Stephen J. Freedland at Duke Univeristy is currently testing the hypothesis that an Atkins diet will prevent or at least minimize the metabolic consequences of androgen deprivation therapy in prostate cancer treatment.

The University of Würzburg Hospital has recommended a low carb, ketogenic diet for cancer patients since 2007

– Other studies are testing ketogenic diets in relation to cancer treatment. There’s much interesting knowledge to come


Impaired mitochondrial energy metabolism seems to underlie the origin of most cancers. To improve mitochondrial function: avoid toxic foods, read the Perfect Health Diet, avoid foods that induce inflammation, make sure to produce ketones now and then and remember to exercise. 


1. Lindeberg S: Food and western disease: health and nutrition from an evolutionary perspective. Chichester: Wiley-Blackwell; 2010.

2. Renehan AG, Tyson M, Egger M, Heller RF, Zwahlen M: Body-mass index and incidence of cancer: a systematic review and meta-analysis of prospective observational studies. Lancet 2008, 371: 569-578.

3. Seyfried TN, Shelton LM: Cancer as a metabolic disease. Nutr Metab (Lond) 2010, 7: 7.

4. Tabares-Seisdedos R, Dumont N, Baudot A, Valderas JM, Climent J, Valencia A, Crespo-Facorro B, Vieta E, Gomez-Beneyto M, Martinez S, Rubenstein JL: No paradox, no progress: inverse cancer comorbidity in people with other complex diseases. Lancet Oncol 2011, 12: 604-608.

5. Freedland SJ, Mavropoulos J, Wang A, Darshan M, Demark-Wahnefried W, Aronson WJ, Cohen P, Hwang D, Peterson B, Fields T, Pizzo SV, Isaacs WB: Carbohydrate restriction, prostate cancer growth, and the insulin-like growth factor axis. Prostate 2008, 68: 11-19.

6. Zhou W, Mukherjee P, Kiebish MA, Markis WT, Mantis JG, Seyfried TN: The calorically restricted ketogenic diet, an effective alternative therapy for malignant brain cancer. Nutr Metab (Lond) 2007, 4: 5.

7. Martin LJ, Li Q, Melnichouk O, Greenberg C, Minkin S, Hislop G, Boyd NF: A randomized trial of dietary intervention for breast cancer prevention. Cancer Res 2011, 71: 123-133.

8. Nakamura T, Ishikawa H, Takeyama I, Kawano A, Ishiguro S, Otani T, Okuda T, Murakami Y, Sakai T, Matsuura N: Excessive fat restriction might promote the recurrence of colorectal tumors. Nutr Cancer 2010, 62: 154-163.

9. Galeone C, Pelucchi C, Maso LD, Negri E, Talamini R, Montella M, Ramazzotti V, Bellocco R, Franceschi S, La Vecchia C: Glycemic index, glycemic load and renal cell carcinoma risk. Ann Oncol 2009, 20: 1881-1885.

10. Nebeling LC, Miraldi F, Shurin SB, Lerner E: Effects of a ketogenic diet on tumor metabolism and nutritional status in pediatric oncology patients: two case reports. J Am Coll Nutr 1995, 14: 202-208.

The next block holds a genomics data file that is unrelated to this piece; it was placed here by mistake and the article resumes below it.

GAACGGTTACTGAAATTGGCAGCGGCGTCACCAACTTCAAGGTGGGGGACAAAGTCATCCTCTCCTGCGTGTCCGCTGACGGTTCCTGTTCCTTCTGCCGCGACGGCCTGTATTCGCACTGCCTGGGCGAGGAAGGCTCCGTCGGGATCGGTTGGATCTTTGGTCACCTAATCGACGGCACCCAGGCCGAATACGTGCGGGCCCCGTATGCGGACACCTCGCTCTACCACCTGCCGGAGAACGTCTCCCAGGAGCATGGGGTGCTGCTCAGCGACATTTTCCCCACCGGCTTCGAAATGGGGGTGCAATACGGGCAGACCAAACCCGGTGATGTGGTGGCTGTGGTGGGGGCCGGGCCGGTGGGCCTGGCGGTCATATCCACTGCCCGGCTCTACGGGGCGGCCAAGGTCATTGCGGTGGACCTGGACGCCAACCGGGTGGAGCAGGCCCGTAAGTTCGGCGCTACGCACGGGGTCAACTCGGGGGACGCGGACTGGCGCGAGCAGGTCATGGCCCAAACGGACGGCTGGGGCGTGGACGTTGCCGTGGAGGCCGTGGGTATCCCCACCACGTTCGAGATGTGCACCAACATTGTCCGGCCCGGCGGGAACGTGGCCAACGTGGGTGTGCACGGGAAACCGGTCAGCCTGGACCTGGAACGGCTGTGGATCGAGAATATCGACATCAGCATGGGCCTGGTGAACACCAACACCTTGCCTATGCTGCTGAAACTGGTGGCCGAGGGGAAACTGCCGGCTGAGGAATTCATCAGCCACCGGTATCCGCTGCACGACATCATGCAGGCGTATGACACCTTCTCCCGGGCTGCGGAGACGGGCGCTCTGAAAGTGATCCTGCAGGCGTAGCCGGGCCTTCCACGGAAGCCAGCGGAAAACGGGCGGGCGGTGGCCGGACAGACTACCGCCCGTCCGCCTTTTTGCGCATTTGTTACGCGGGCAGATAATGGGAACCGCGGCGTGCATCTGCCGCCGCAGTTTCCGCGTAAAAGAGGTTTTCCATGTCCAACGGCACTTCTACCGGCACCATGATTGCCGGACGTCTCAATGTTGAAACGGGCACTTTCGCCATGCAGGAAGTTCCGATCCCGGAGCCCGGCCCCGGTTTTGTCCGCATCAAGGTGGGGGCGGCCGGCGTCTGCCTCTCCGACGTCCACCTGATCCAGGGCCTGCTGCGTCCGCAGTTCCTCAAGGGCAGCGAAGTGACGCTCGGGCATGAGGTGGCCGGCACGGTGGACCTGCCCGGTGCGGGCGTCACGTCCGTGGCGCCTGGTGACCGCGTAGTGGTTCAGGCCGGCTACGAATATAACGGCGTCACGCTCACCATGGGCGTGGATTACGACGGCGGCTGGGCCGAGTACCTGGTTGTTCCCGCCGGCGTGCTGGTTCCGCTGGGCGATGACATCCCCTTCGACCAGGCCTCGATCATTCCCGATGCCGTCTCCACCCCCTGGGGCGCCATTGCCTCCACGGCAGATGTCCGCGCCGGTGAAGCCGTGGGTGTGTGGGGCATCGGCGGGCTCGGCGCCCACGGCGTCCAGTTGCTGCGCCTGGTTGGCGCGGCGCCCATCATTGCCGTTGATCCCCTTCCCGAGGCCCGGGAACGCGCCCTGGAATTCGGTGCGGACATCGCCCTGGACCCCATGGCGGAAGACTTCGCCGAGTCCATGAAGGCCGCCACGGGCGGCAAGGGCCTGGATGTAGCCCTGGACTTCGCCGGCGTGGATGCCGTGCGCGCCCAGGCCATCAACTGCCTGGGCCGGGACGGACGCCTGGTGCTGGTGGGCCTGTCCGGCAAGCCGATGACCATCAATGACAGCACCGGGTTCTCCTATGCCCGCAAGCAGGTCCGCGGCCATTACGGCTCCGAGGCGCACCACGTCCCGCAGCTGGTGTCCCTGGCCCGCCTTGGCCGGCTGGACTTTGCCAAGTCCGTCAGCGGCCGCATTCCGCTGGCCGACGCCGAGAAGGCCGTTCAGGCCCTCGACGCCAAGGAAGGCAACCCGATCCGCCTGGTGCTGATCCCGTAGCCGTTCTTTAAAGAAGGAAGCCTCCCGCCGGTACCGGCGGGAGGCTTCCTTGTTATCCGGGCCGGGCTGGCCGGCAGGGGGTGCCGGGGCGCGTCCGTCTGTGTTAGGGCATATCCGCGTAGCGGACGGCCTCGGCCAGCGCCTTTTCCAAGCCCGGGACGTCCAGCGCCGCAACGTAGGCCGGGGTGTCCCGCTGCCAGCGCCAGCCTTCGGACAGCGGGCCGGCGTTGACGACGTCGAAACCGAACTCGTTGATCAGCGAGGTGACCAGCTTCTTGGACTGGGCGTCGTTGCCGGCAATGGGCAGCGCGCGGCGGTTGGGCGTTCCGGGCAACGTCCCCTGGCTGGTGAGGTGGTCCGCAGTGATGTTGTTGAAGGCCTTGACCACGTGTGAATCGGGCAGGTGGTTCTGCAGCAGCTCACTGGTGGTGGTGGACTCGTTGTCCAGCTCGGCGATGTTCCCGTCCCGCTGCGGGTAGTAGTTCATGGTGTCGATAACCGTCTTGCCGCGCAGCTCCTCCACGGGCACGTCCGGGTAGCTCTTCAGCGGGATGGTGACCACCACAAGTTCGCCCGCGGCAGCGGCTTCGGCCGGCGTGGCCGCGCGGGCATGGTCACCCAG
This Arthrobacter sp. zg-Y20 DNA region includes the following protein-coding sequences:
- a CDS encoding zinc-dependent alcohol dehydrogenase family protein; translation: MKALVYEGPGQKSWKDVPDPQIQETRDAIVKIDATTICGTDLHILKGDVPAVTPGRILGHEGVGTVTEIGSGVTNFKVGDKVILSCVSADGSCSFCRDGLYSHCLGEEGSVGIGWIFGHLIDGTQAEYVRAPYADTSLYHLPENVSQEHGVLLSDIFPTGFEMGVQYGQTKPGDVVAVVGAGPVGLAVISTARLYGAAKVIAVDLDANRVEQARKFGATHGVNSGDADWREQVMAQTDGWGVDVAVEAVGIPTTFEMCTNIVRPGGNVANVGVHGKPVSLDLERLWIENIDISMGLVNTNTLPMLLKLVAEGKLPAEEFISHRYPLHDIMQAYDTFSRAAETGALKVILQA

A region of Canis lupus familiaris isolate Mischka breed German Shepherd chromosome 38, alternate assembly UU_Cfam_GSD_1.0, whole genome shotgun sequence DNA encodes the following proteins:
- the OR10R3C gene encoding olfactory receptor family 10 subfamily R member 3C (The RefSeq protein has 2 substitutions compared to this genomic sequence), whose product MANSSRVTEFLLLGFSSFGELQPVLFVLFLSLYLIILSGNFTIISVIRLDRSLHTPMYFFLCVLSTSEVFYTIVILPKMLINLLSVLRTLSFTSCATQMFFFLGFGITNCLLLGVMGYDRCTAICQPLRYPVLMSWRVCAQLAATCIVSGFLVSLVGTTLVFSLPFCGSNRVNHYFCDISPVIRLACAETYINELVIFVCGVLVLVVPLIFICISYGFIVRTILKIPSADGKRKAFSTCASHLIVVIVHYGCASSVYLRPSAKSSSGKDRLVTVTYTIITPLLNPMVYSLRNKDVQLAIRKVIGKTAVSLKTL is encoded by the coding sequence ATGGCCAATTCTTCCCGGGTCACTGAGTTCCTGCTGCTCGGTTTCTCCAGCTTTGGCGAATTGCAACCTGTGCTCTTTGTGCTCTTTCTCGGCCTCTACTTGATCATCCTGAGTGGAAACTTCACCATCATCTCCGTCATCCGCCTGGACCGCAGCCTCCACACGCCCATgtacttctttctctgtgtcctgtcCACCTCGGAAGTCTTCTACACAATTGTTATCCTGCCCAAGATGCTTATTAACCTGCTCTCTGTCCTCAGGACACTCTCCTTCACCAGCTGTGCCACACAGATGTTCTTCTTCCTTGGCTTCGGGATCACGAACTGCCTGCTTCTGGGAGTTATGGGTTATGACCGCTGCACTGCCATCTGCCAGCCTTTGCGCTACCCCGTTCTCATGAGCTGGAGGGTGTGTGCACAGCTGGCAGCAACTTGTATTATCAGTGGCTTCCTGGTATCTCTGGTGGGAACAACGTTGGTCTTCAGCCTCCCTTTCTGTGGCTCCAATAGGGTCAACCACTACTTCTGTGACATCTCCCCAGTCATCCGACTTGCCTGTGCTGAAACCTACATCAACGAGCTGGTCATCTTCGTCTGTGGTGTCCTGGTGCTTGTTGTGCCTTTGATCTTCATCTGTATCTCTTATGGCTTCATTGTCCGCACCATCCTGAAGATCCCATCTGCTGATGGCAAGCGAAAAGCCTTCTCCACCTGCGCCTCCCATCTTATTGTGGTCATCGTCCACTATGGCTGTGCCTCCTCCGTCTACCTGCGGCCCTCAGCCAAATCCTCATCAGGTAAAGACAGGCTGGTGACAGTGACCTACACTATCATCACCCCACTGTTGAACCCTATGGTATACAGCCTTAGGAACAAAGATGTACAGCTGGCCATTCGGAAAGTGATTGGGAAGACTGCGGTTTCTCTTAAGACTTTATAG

11. Franceschi S, Favero A, Decarli A, Negri E, La Vecchia C, Ferraroni M, Russo A, Salvini S, Amadori D, Conti E, Montella M, Giacosa A: Intake of macronutrients and risk of breast cancer. Lancet 1996, 347: 1351-1356.,8599,1662484,00.html

Fat people are liars

Obviously! Obesity is a remarkably simple problem to solve. Eat less and move more. When energy expenditure exceeds energy intake, you lose weight. Many people claim to have tried eating less and exercising more and claim that it does not work. As this would be a violation of the laws of thermodynamics it is quite unlikely.

Not only do overweight people claim to break the fundamental laws of nature they also constantly lie about how much they actually eat.

Elaine Prewitt and coworkers examined the effect of a 37%-fat (HF) diet for 4 weeks followed by a 20%-fat diet (LF) for 20 weeks on body composition and weight in 18 premenopausal women with body mass index (BMI) of 18-44. They found that

Despite adjustments in energy intake to maintain weight throughout the study, by the end of the LF period, energy intake had increased significantly in comparison with the HF diet (119% of the HF intake, P < 0.0001). 

The authors knew what kind of people they were dealing with and wrote

We have no means of assessing the degree of food waste by subjects when meals were taken out but there was no reason to attribute the magnitude of energy increase we observed to overreporting of dietary infractions. By contrast, one would expect the subjects, particularly obese subjects, to underreport extra foods eaten.

W. Daniel Schmidt and coworkers exercised overweight women. All study groups were put on an energy restricted diet. The control group only dieted without changing exercise routines, but somehow they didn’t lose any weight. The authors write:

The fact that the control subjects in our study did not lose weight is perplexing and conflicts with other research that generally supports weight loss with caloric restriction [17, 18]. One explanation may be that subjects simply underreported the amount of calories consumed, thus making this an issue of noncompliance. 

Not only are fat people liars, but fat people on low fat diets are the worst. James Krieger, everyone’s favorite researcher, suggests that:

…subjects on low-fat diets systematically underreport energy intake compared with subjects on low carbohydrate diets.